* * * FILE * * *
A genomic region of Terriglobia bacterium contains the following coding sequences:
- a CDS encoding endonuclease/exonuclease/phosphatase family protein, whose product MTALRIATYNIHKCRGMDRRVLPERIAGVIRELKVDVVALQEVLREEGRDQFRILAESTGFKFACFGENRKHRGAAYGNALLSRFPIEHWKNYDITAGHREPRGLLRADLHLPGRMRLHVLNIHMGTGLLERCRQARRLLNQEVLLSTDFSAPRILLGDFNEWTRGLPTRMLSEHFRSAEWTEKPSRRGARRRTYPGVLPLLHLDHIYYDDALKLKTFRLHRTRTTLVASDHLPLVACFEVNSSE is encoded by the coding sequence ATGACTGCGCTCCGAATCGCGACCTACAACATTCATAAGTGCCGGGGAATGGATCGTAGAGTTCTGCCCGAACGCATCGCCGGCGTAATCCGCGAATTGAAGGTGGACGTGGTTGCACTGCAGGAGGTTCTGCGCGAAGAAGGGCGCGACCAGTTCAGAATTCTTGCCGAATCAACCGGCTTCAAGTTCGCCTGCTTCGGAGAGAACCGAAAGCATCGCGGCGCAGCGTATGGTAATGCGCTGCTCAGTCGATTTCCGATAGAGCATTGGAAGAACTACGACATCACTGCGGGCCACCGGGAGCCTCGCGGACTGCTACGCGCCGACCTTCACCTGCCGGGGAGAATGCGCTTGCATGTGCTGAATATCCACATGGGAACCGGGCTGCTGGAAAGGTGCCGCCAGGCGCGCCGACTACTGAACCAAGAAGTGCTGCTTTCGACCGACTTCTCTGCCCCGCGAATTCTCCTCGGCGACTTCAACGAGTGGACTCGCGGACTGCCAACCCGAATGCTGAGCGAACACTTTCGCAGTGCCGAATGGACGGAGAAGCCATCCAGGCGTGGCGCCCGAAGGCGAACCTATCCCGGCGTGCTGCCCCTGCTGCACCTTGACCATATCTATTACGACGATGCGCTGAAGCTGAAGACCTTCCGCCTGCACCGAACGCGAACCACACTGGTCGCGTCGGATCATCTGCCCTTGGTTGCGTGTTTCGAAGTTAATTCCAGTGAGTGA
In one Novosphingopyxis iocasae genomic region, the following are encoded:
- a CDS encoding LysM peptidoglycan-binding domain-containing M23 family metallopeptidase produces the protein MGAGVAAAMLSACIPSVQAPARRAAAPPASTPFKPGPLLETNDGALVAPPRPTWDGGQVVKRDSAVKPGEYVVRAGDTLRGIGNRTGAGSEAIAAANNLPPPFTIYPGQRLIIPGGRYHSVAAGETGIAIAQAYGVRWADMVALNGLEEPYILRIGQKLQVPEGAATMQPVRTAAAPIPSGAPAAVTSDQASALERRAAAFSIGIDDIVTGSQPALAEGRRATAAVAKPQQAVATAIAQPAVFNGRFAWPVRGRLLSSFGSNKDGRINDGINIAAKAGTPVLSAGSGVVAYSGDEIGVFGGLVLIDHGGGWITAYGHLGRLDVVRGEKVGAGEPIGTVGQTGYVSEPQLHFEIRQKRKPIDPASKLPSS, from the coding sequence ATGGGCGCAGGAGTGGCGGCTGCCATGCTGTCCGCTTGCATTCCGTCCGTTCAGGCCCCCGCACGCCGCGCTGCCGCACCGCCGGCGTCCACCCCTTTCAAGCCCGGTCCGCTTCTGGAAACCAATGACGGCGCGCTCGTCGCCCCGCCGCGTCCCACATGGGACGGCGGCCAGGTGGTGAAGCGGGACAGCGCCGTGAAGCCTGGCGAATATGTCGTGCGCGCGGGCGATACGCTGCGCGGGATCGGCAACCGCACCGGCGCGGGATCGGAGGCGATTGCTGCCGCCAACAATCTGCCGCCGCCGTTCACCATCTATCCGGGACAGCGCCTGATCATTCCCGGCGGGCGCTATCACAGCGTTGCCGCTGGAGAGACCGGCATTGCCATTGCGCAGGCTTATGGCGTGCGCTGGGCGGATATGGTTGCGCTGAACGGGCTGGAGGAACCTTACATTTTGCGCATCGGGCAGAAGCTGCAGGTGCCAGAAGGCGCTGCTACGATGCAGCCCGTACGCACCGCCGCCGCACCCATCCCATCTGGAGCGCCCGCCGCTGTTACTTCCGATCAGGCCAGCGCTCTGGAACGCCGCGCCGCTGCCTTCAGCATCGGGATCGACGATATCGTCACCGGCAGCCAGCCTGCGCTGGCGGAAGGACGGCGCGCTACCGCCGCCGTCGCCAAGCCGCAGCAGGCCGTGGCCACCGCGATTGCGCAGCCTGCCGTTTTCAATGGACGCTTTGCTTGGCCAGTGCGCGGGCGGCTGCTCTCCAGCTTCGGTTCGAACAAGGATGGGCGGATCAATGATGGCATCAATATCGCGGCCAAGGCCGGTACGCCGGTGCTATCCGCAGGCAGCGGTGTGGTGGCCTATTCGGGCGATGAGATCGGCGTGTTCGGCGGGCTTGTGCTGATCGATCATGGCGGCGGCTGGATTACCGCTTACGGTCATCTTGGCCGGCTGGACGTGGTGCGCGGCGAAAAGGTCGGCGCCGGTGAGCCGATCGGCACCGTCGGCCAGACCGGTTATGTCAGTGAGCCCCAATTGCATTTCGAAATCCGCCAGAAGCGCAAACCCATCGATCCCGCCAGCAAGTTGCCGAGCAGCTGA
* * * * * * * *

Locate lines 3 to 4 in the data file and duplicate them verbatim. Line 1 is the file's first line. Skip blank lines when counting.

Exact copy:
In one Novosphingopyxis iocasae genomic region, the following are encoded:
- a CDS encoding LysM peptidoglycan-binding domain-containing M23 family metallopeptidase produces the protein MGAGVAAAMLSACIPSVQAPARRAAAPPASTPFKPGPLLETNDGALVAPPRPTWDGGQVVKRDSAVKPGEYVVRAGDTLRGIGNRTGAGSEAIAAANNLPPPFTIYPGQRLIIPGGRYHSVAAGETGIAIAQAYGVRWADMVALNGLEEPYILRIGQKLQVPEGAATMQPVRTAAAPIPSGAPAAVTSDQASALERRAAAFSIGIDDIVTGSQPALAEGRRATAAVAKPQQAVATAIAQPAVFNGRFAWPVRGRLLSSFGSNKDGRINDGINIAAKAGTPVLSAGSGVVAYSGDEIGVFGGLVLIDHGGGWITAYGHLGRLDVVRGEKVGAGEPIGTVGQTGYVSEPQLHFEIRQKRKPIDPASKLPSS, from the coding sequence ATGGGCGCAGGAGTGGCGGCTGCCATGCTGTCCGCTTGCATTCCGTCCGTTCAGGCCCCCGCACGCCGCGCTGCCGCACCGCCGGCGTCCACCCCTTTCAAGCCCGGTCCGCTTCTGGAAACCAATGACGGCGCGCTCGTCGCCCCGCCGCGTCCCACATGGGACGGCGGCCAGGTGGTGAAGCGGGACAGCGCCGTGAAGCCTGGCGAATATGTCGTGCGCGCGGGCGATACGCTGCGCGGGATCGGCAACCGCACCGGCGCGGGATCGGAGGCGATTGCTGCCGCCAACAATCTGCCGCCGCCGTTCACCATCTATCCGGGACAGCGCCTGATCATTCCCGGCGGGCGCTATCACAGCGTTGCCGCTGGAGAGACCGGCATTGCCATTGCGCAGGCTTATGGCGTGCGCTGGGCGGATATGGTTGCGCTGAACGGGCTGGAGGAACCTTACATTTTGCGCATCGGGCAGAAGCTGCAGGTGCCAGAAGGCGCTGCTACGATGCAGCCCGTACGCACCGCCGCCGCACCCATCCCATCTGGAGCGCCCGCCGCTGTTACTTCCGATCAGGCCAGCGCTCTGGAACGCCGCGCCGCTGCCTTCAGCATCGGGATCGACGATATCGTCACCGGCAGCCAGCCTGCGCTGGCGGAAGGACGGCGCGCTACCGCCGCCGTCGCCAAGCCGCAGCAGGCCGTGGCCACCGCGATTGCGCAGCCTGCCGTTTTCAATGGACGCTTTGCTTGGCCAGTGCGCGGGCGGCTGCTCTCCAGCTTCGGTTCGAACAAGGATGGGCGGATCAATGATGGCATCAATATCGCGGCCAAGGCCGGTACGCCGGTGCTATCCGCAGGCAGCGGTGTGGTGGCCTATTCGGGCGATGAGATCGGCGTGTTCGGCGGGCTTGTGCTGATCGATCATGGCGGCGGCTGGATTACCGCTTACGGTCATCTTGGCCGGCTGGACGTGGTGCGCGGCGAAAAGGTCGGCGCCGGTGAGCCGATCGGCACCGTCGGCCAGACCGGTTATGTCAGTGAGCCCCAATTGCATTTCGAAATCCGCCAGAAGCGCAAACCCATCGATCCCGCCAGCAAGTTGCCGAGCAGCTGA